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A tale of two talks – what the Prince might have learned from TED

Not long after I had vacated the TED red dot, I watched the Prince Andrew interview. It occurred to me that he could have achieved a better outcome if he’d followed the most fundamental tenet of communication: the first mantra we adopt in my training room. No interview or presentation is ‘about’ the speaker (even when the questions are centred on your judgment/sexual conduct). It’s about and for the audience.

This became crystal clear to me during the preparation for my TEDx talk. Taking time at the outset to understand the audience enables you to resonate and empathise with them; it gives you the courage to edit out material which isn’t of value to them; it guides you to use appropriate language, and it is the biggest building block of confidence. Knowing, as you begin, that your content is tailored to them, empowers you to deliver it with conviction and with pleasure.

What else did I learn along the TED way?

  1. The transitions from one topic to another are vital in creating a sense of structure, variety and contrast (important in holding our audience’s ever decreasing concentration). But also, in helping us to remember the flow of ideas. Careful not to simply drift from one topic to another. Create instead moments of drama, challenge, humour.
  2. When rehearsing, be careful not to keep starting at the beginning and only getting a short way into the presentation. That’s why endings are so often so poor – they’ve never been rehearsed!
  3. There was a point when I moved from an ordinary rehearsal to a ‘dress rehearsal’ which meant I couldn’t stop or refer to my notes even when something went wrong, which it did. I had to plough on – find an alternative word for the one I’d forgotten; finish the sentence differently to how I’d planned; not fret if I left something out (the audience will never know or care). I found a subtle but important shift in mindset in these ‘dress rehearsals’. Instead of simply trying to remember the words, I found myself really connecting with the content in the moment and forming the sentences afresh each time. Knowing I could recover from mistakes made me feel more confident.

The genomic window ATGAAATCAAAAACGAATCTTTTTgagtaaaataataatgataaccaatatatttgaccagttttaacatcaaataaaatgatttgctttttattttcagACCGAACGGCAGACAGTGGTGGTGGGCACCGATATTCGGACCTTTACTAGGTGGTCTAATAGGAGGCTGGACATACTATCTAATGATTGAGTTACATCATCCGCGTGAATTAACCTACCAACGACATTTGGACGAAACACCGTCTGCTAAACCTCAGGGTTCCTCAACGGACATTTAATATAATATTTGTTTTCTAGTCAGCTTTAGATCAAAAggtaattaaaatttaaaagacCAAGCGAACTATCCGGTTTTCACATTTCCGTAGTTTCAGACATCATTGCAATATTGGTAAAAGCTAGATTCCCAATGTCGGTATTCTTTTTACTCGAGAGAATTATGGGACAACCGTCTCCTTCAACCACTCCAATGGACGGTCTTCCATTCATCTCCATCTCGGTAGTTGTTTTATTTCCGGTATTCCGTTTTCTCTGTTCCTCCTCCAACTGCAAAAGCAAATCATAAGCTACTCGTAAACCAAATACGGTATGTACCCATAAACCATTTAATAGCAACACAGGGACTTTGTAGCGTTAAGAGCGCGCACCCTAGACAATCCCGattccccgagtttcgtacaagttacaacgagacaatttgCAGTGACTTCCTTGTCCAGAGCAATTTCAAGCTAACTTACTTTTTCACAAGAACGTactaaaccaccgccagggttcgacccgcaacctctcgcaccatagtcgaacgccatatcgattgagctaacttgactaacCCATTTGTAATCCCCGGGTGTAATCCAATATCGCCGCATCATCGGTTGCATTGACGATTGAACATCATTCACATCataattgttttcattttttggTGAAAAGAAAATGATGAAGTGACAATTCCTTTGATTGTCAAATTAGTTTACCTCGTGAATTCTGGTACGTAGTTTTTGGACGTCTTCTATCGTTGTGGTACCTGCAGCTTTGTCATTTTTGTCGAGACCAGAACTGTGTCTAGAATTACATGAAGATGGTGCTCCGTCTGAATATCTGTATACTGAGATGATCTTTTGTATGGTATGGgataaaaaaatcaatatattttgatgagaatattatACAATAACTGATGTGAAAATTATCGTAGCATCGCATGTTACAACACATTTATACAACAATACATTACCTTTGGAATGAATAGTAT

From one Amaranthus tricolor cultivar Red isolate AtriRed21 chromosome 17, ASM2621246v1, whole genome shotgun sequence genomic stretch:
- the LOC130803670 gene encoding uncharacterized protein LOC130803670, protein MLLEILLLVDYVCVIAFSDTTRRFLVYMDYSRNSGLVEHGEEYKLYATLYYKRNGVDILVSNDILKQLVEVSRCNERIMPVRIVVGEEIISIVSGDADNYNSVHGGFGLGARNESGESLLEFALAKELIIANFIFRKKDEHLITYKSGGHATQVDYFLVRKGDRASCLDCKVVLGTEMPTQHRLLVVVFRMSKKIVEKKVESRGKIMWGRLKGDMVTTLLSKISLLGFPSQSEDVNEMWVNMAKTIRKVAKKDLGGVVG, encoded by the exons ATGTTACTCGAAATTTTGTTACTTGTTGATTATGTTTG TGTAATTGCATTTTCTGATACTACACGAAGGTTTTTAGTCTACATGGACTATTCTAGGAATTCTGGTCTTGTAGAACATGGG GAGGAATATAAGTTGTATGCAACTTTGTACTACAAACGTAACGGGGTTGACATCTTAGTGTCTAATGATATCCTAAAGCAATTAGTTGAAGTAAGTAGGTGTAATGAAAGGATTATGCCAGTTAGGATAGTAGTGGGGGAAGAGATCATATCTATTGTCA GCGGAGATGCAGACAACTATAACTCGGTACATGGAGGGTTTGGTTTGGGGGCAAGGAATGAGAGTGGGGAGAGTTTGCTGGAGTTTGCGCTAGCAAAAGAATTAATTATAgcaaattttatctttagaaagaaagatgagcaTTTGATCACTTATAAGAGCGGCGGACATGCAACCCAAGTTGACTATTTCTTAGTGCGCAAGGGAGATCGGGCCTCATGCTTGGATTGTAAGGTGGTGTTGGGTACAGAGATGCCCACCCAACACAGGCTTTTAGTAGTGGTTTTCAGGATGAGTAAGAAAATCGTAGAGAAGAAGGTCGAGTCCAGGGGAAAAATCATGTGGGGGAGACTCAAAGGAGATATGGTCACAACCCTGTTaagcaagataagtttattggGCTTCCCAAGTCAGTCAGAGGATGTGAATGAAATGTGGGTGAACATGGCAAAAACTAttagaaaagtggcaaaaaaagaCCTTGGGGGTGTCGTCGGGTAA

4. The audience can’t see your nerves. On the rehearsal day for the TEDx event,  on the red dot, my legs started to shake. I was curious to see if it was obvious to others. I watched the recording back – no sign whatsoever of what I had felt……… And, funnily enough, it didn’t happen in the real thing.
  5. Stillness is absolutely vital in communicating confidence/gravitas/presence. This is physical and vocal stillness. Ie, speaking slowly, pausing, and keeping hand gestures/movement to a minimum. I would have liked to have been 10% more still in the real thing.
  6. Practicalities can dent or build confidence. Don’t leave them to chance. The microphone and monitors were not what I was expecting and so I had to adapt and modify my plans around notes and dress. I did this in advance of the event but if I’d had to regroup on the day, I would have felt less in control.
  7. With the clock ticking, my heart racing and adrenaline pumping, rather than thinking about my performance, I focused entirely on the content and the audience (and my desire to make a connection with them/share with them ideas which I cared about). It helped me to be truly ‘present’ in the moment.
  8. Watching yourself back is ghastly. But a post match analysis for every performance is extremely valuable.

So, I hope you find those tips and observations useful for your own presentations/communication. Andrew – are you listening?

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